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The Life of Oskar Schindler After the End of World War II

1940s | August 3, 2017

Oskar Schindler is the German industrialist, spy, Nazi Party member who saved the lives of 1,200 Jews during the Holocaust by employing them in his ammunition and enamelware factories.

After the end of WWII, as a member of the Nazi Party and the Abwehr intelligence service, Schindler was in danger of being arrested as a war criminal.

Stern,and several others prepared a statement he could present to the Americans attesting to his role in saving Jewish lives.

He was also given a ring, made using gold from dental work taken out of the mouth of Schindlerjude Simon Jeret. The ring has the inscription “Whoever saves one life saves the world entire.”

To escape being captured by the Russians, Schindler and his wife escaped westward in their vehicle, a two-seater Horch, with a diamond secretly stashed by Oskar under the car seat. Initially, the Schindlers travelled with several fleeing German soldiers riding on the running boards. A truck carrying Schindler’s mistress Marta, several Jewish workers, and a load of black market trade goods followed behind.

The Horch was confiscated by Russian troops at the town of Budweis and the Schindlers were unable to recover the diamond. They continued by train and on foot until they reached the American lines at the town of Lenora, and then traveled to Passau, where an American Jewish officer arranged for them to travel to Switzerland by train. They moved to Bavaria in the fall of 1945.

Schindler’s factory in Kraków, 2011

Schindler’s factory at Brünnlitz (2004)

By the end of the war, Schindler had spent his entire fortune bribing people purchasing black market supplies for his workers.

Oskar  moved briefly to Regensburg and later Munich, but he did not prosper in postwar Germany. He was virtually destitute. In fact, he was reduced to receiving assistance from Jewish organizations.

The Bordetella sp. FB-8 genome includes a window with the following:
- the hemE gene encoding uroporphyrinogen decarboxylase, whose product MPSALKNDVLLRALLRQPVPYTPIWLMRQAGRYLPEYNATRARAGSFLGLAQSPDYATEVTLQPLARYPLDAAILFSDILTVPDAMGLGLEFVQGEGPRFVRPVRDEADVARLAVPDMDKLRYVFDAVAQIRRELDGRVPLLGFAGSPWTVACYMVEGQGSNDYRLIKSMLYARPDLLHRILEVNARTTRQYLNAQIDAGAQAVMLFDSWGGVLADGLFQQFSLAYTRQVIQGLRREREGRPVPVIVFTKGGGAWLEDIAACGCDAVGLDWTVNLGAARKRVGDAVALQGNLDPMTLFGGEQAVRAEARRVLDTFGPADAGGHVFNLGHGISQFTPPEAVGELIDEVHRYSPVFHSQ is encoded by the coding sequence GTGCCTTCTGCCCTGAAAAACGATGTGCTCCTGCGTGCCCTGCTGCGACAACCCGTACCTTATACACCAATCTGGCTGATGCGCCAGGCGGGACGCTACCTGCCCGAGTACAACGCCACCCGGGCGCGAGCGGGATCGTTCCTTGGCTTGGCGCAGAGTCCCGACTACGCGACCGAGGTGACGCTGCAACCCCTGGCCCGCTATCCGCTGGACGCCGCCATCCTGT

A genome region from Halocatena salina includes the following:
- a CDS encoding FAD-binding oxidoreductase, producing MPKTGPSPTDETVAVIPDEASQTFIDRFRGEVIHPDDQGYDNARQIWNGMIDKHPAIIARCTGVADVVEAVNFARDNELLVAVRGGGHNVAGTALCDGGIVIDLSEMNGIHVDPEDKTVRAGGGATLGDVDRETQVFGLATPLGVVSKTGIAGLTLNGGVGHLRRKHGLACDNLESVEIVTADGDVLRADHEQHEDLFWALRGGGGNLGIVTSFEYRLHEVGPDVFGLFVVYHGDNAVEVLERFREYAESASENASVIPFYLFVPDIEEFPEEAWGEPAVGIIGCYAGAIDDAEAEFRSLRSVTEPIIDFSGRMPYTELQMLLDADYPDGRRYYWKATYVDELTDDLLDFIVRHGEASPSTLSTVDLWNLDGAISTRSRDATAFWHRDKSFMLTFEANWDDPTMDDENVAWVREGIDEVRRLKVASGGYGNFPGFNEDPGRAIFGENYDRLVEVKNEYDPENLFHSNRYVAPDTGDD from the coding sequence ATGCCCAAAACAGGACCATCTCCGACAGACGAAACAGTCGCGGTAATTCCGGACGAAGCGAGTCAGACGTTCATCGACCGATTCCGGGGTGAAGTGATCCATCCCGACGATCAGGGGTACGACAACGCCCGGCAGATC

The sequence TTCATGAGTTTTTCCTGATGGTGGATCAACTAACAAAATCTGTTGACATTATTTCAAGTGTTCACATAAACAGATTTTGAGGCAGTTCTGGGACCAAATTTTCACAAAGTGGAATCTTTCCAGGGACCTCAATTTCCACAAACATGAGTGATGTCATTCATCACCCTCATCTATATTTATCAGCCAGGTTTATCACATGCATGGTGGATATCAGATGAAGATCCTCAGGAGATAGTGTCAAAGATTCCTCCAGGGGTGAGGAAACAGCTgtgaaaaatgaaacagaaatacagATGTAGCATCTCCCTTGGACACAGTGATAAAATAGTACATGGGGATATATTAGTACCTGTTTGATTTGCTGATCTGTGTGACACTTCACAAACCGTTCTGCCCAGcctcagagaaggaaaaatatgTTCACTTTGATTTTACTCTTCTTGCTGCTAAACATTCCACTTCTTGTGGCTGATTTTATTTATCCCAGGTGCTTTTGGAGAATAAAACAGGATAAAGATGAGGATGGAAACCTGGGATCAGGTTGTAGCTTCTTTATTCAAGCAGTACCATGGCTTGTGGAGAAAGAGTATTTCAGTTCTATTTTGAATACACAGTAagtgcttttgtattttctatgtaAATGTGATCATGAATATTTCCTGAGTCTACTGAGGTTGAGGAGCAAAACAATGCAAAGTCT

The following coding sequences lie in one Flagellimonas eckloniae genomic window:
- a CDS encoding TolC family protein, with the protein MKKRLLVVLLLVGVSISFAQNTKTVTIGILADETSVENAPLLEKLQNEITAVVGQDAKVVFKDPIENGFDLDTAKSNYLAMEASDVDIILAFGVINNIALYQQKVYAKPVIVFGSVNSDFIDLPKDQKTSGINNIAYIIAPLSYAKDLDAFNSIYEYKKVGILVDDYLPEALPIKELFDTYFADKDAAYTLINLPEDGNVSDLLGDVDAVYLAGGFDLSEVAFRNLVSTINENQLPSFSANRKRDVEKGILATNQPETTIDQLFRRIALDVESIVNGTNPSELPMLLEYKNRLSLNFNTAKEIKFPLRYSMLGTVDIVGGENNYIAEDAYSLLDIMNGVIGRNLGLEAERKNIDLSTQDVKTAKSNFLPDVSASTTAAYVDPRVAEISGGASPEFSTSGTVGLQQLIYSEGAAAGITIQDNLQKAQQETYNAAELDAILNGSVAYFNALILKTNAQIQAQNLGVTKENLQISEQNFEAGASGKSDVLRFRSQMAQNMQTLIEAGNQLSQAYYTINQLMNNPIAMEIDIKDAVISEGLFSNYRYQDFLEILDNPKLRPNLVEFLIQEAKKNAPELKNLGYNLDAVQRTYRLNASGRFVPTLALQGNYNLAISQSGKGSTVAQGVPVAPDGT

In 1948 he presented a claim for reimbursement of his wartime expenses to the American Jewish Joint Distribution Committee. He estimated his expenditures at over $1,056,000, covering the costs of camp construction, bribes, and expenditures for black market goods, including food. He received $15,000 reimbursement.

Schindler emigrated to Argentina in 1949, where he tried raising chickens and then nutria, a small animal raised for its fur.

Memorial plaque on the house where Schindler lived in Regensburg.

When the business went bankrupt in 1958, he left his wife and returned to Germany, where he had a series of unsuccessful business ventures, including a cement factory. He declared bankruptcy in 1963 and suffered a heart attack the next year, which led to a month-long stay in a hospital.

Remaining in contact with many of the Jews he had met during the war, including Stern and Pfefferberg, Schindler survived on donations sent by Schindlerjuden from all over the world.

He died on 9 October 1974 and is buried in Jerusalem on Mount Zion, the only member of the Nazi Party to be honored in this way.

Schindler’s grave in Jerusalem. The Hebrew inscription reads: “Righteous Among the Nations”; the German inscription reads: “The Unforgettable Lifesaver of 1200 Persecuted Jews.

For his work during the war, in 1963 Schindler was named Righteous Among the Nations, an award bestowed by the State of Israel on non-Jews who took an active role to rescue Jews during the Holocaust. Other awards include the German Order of Merit (1966).

 

 

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